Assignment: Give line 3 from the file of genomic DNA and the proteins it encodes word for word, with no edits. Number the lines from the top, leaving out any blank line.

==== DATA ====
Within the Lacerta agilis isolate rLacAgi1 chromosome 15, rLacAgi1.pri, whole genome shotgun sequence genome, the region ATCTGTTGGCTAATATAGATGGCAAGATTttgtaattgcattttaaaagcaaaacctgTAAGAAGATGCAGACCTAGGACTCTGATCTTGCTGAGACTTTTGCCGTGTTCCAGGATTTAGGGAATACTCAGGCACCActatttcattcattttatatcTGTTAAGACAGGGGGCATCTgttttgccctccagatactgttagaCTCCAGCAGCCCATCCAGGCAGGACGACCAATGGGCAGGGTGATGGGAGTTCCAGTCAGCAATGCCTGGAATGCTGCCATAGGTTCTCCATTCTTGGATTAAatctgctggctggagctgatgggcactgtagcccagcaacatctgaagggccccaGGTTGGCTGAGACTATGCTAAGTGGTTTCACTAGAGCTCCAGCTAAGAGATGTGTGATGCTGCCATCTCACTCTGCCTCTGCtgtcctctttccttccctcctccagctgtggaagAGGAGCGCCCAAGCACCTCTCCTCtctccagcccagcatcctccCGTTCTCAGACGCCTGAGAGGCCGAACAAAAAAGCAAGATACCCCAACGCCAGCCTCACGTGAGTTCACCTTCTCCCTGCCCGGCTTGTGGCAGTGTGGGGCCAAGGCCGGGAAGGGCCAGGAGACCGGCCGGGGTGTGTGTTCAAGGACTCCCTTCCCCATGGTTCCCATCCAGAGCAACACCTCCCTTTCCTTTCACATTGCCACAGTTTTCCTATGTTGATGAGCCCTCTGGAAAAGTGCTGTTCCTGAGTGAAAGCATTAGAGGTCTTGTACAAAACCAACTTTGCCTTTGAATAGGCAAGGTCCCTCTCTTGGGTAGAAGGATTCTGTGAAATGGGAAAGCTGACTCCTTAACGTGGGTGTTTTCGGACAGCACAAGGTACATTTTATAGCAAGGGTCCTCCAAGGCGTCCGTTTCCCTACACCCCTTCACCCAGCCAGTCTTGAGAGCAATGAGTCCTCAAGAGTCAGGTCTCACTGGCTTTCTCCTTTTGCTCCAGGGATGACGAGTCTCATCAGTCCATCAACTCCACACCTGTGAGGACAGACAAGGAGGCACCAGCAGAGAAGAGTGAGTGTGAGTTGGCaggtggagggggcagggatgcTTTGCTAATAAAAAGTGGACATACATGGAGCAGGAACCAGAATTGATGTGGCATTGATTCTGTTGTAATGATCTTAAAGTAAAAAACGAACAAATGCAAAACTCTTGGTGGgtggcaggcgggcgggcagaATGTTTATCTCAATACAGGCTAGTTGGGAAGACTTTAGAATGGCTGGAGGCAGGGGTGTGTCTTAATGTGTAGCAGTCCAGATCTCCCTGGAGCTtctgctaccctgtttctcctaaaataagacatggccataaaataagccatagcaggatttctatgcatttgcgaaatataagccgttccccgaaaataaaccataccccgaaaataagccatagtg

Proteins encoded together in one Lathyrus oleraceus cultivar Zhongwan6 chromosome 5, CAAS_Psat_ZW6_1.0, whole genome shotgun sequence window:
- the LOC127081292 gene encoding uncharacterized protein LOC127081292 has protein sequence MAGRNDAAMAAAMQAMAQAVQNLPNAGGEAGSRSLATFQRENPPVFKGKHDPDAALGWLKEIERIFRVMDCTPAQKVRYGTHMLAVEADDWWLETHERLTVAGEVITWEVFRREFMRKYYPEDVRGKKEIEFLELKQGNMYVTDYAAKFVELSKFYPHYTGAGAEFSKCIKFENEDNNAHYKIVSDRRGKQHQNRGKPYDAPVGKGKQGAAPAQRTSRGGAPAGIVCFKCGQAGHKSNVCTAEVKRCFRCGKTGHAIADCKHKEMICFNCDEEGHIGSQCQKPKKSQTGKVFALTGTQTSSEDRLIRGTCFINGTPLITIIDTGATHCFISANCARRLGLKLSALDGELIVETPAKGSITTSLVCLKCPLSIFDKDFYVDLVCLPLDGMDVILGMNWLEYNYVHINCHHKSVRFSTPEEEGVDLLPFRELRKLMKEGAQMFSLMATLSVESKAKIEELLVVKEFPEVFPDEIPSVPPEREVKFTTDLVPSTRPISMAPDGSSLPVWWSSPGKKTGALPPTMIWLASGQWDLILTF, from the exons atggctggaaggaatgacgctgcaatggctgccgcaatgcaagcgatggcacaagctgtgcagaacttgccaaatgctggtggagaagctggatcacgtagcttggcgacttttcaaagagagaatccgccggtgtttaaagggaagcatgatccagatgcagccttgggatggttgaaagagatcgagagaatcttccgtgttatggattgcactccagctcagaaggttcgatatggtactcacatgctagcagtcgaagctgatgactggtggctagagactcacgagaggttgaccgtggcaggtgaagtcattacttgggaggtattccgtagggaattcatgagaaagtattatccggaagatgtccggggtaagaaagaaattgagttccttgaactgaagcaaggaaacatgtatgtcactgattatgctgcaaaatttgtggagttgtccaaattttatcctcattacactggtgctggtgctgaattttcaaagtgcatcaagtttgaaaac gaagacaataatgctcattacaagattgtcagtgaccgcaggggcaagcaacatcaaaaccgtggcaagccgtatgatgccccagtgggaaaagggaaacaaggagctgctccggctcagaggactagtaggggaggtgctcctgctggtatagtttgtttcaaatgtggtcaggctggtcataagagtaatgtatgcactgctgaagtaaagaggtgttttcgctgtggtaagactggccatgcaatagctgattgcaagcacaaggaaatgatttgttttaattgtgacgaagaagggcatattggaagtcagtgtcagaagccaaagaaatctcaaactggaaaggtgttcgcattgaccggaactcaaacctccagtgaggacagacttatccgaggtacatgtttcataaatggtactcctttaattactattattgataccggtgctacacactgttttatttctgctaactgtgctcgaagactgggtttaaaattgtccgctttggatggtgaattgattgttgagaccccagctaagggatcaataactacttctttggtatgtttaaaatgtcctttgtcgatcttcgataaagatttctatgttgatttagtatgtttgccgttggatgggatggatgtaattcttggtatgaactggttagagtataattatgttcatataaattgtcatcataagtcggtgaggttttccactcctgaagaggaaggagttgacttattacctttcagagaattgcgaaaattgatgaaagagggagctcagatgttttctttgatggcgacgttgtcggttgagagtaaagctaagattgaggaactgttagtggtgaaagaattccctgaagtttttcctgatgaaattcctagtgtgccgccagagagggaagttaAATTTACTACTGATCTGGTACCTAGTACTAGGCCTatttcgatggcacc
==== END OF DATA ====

- the LOC127081292 gene encoding uncharacterized protein LOC127081292 has protein sequence MAGRNDAAMAAAMQAMAQAVQNLPNAGGEAGSRSLATFQRENPPVFKGKHDPDAALGWLKEIERIFRVMDCTPAQKVRYGTHMLAVEADDWWLETHERLTVAGEVITWEVFRREFMRKYYPEDVRGKKEIEFLELKQGNMYVTDYAAKFVELSKFYPHYTGAGAEFSKCIKFENEDNNAHYKIVSDRRGKQHQNRGKPYDAPVGKGKQGAAPAQRTSRGGAPAGIVCFKCGQAGHKSNVCTAEVKRCFRCGKTGHAIADCKHKEMICFNCDEEGHIGSQCQKPKKSQTGKVFALTGTQTSSEDRLIRGTCFINGTPLITIIDTGATHCFISANCARRLGLKLSALDGELIVETPAKGSITTSLVCLKCPLSIFDKDFYVDLVCLPLDGMDVILGMNWLEYNYVHINCHHKSVRFSTPEEEGVDLLPFRELRKLMKEGAQMFSLMATLSVESKAKIEELLVVKEFPEVFPDEIPSVPPEREVKFTTDLVPSTRPISMAPDGSSLPVWWSSPGKKTGALPPTMIWLASGQWDLILTF, from the exons atggctggaaggaatgacgctgcaatggctgccgcaatgcaagcgatggcacaagctgtgcagaacttgccaaatgctggtggagaagctggatcacgtagcttggcgacttttcaaagagagaatccgccggtgtttaaagggaagcatgatccagatgcagccttgggatggttgaaagagatcgagagaatcttccgtgttatggattgcactccagctcagaaggttcgatatggtactcacatgctagcagtcgaagctgatgactggtggctagagactcacgagaggttgaccgtggcaggtgaagtcattacttgggaggtattccgtagggaattcatgagaaagtattatccggaagatgtccggggtaagaaagaaattgagttccttgaactgaagcaaggaaacatgtatgtcactgattatgctgcaaaatttgtggagttgtccaaattttatcctcattacactggtgctggtgctgaattttcaaagtgcatcaagtttgaaaac gaagacaataatgctcattacaagattgtcagtgaccgcaggggcaagcaacatcaaaaccgtggcaagccgtatgatgccccagtgggaaaagggaaacaaggagctgctccggctcagaggactagtaggggaggtgctcctgctggtatagtttgtttcaaatgtggtcaggctggtcataagagtaatgtatgcactgctgaagtaaagaggtgttttcgctgtggtaagactggccatgcaatagctgattgcaagcacaaggaaatgatttgttttaattgtgacgaagaagggcatattggaagtcagtgtcagaagccaaagaaatctcaaactggaaaggtgttcgcattgaccggaactcaaacctccagtgaggacagacttatccgaggtacatgtttcataaatggtactcctttaattactattattgataccggtgctacacactgttttatttctgctaactgtgctcgaagactgggtttaaaattgtccgctttggatggtgaattgattgttgagaccccagctaagggatcaataactacttctttggtatgtttaaaatgtcctttgtcgatcttcgataaagatttctatgttgatttagtatgtttgccgttggatgggatggatgtaattcttggtatgaactggttagagtataattatgttcatataaattgtcatcataagtcggtgaggttttccactcctgaagaggaaggagttgacttattacctttcagagaattgcgaaaattgatgaaagagggagctcagatgttttctttgatggcgacgttgtcggttgagagtaaagctaagattgaggaactgttagtggtgaaagaattccctgaagtttttcctgatgaaattcctagtgtgccgccagagagggaagttaAATTTACTACTGATCTGGTACCTAGTACTAGGCCTatttcgatggcacc